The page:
MOVIE REVIEW: A WALK AMONG THE TOMBSTONES (2014)
By Michael Arruda
You already know what I’m going to say.
“This movie looks just like TAKEN (2008).”
That’s because that’s what everyone says when you mention A WALK AMONG THE TOMBSTONES.
Yup, Liam Neeson is back in another thriller, in yet another variation of his hit movie TAKEN, this time as a former cop turned private investigator who’s helping other people find their kidnapped loved ones, in the poetically titled A WALK AMONG THE TOMBSTONES, and as such, it’s nothing we haven’t seen him do before. The question is, is it any good? Or is the Liam Neeson action-thriller formula finally growing stale?
A WALK AMONG THE TOMBSTONES begins in 1991 where New York City cop Matt Scudder (Liam Neeson) is drinking in a bar when it’s held up by some thugs who shoot the bartender. Bad move when Neeson is in the room. Scudder promptly chases these bad guys through the streets and shoots them all dead. Unfortunately, a stray bullet from his gun kills a young girl.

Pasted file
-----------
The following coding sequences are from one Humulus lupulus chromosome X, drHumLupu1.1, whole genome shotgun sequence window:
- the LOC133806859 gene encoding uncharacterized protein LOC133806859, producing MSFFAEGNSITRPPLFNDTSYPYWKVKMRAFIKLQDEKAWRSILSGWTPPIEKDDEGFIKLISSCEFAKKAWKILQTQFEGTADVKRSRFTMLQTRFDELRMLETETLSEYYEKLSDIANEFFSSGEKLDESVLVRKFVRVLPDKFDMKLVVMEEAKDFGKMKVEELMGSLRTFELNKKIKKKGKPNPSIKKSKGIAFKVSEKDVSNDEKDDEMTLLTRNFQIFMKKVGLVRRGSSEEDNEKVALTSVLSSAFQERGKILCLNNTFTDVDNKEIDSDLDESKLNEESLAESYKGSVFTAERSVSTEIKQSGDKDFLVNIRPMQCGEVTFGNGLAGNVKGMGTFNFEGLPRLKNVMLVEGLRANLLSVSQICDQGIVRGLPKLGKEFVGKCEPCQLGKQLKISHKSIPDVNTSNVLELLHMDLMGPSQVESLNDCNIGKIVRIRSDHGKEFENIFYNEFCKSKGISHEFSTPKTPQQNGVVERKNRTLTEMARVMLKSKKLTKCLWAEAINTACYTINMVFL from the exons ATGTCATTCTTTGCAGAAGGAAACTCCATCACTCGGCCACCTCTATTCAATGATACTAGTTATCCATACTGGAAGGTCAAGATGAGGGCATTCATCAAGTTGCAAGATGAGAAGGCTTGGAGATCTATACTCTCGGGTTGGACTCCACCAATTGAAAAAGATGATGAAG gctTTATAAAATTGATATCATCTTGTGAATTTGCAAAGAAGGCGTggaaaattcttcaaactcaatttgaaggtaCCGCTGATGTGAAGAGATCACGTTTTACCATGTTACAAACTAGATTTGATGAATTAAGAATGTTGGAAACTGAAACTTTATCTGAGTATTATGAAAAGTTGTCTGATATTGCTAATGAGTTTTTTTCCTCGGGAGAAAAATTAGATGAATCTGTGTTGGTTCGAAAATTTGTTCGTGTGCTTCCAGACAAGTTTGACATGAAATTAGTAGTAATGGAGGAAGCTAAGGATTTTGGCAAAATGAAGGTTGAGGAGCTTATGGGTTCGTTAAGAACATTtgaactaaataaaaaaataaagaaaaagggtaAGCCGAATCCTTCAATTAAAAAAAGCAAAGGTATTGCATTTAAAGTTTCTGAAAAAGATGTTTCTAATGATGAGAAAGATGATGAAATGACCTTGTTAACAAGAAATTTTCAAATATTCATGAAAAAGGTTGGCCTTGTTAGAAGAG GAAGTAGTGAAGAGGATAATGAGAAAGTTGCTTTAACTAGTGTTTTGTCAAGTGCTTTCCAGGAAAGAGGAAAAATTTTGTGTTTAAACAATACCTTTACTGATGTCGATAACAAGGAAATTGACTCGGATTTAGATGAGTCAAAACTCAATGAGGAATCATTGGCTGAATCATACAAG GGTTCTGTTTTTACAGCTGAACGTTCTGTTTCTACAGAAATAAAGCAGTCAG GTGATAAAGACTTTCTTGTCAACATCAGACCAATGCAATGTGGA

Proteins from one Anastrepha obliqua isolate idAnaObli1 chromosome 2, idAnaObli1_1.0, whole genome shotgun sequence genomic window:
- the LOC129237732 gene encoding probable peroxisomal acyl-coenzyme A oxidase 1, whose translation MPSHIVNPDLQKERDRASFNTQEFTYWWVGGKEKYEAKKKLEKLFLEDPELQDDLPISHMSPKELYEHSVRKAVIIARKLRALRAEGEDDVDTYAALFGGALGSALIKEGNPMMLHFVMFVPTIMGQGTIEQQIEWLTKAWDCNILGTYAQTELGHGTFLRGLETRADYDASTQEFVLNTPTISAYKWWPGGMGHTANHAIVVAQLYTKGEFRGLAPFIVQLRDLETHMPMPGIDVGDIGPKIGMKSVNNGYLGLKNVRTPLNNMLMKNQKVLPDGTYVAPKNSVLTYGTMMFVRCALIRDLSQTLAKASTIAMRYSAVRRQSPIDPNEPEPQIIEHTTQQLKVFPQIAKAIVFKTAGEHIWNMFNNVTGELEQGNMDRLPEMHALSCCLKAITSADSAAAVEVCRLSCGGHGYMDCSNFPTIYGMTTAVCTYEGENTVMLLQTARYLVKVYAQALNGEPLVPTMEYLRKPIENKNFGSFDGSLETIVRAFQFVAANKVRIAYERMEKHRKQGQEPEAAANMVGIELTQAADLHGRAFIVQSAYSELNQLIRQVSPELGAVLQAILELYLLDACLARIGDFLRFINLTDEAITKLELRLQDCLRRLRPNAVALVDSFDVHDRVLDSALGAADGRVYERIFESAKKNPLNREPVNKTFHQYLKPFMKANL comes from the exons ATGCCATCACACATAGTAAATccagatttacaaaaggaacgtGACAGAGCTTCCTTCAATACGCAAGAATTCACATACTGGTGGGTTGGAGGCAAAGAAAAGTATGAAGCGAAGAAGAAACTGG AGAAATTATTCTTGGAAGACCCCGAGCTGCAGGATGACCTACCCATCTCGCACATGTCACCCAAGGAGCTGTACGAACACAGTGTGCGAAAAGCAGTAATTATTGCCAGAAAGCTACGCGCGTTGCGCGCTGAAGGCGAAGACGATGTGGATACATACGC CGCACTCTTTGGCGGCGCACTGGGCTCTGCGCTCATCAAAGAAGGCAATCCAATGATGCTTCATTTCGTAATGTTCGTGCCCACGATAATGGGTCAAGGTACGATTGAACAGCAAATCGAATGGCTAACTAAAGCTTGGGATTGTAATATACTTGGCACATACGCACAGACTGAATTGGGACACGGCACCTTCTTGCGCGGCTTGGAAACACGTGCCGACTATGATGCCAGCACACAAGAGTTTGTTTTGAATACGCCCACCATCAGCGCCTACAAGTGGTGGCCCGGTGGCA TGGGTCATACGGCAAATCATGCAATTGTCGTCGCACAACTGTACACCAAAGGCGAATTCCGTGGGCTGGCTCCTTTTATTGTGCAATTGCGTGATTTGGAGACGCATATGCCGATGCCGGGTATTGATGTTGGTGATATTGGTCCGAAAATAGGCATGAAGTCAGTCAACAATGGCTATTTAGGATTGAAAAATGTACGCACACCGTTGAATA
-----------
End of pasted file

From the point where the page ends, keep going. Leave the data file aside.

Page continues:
The action switches to 1999— so we get to re-live the 90s and hear lots of Y2K references—where Scudder is now a private investigator because the pain of killing that little girl was too much for him to bear. He regularly attends AA meetings and has been sober since that fateful day, since he blames the death of that girl on alcohol because he was drunk. Actually, for a drunk guy, he could shoot pretty well as he blew away the robbers with ease, and from a distance.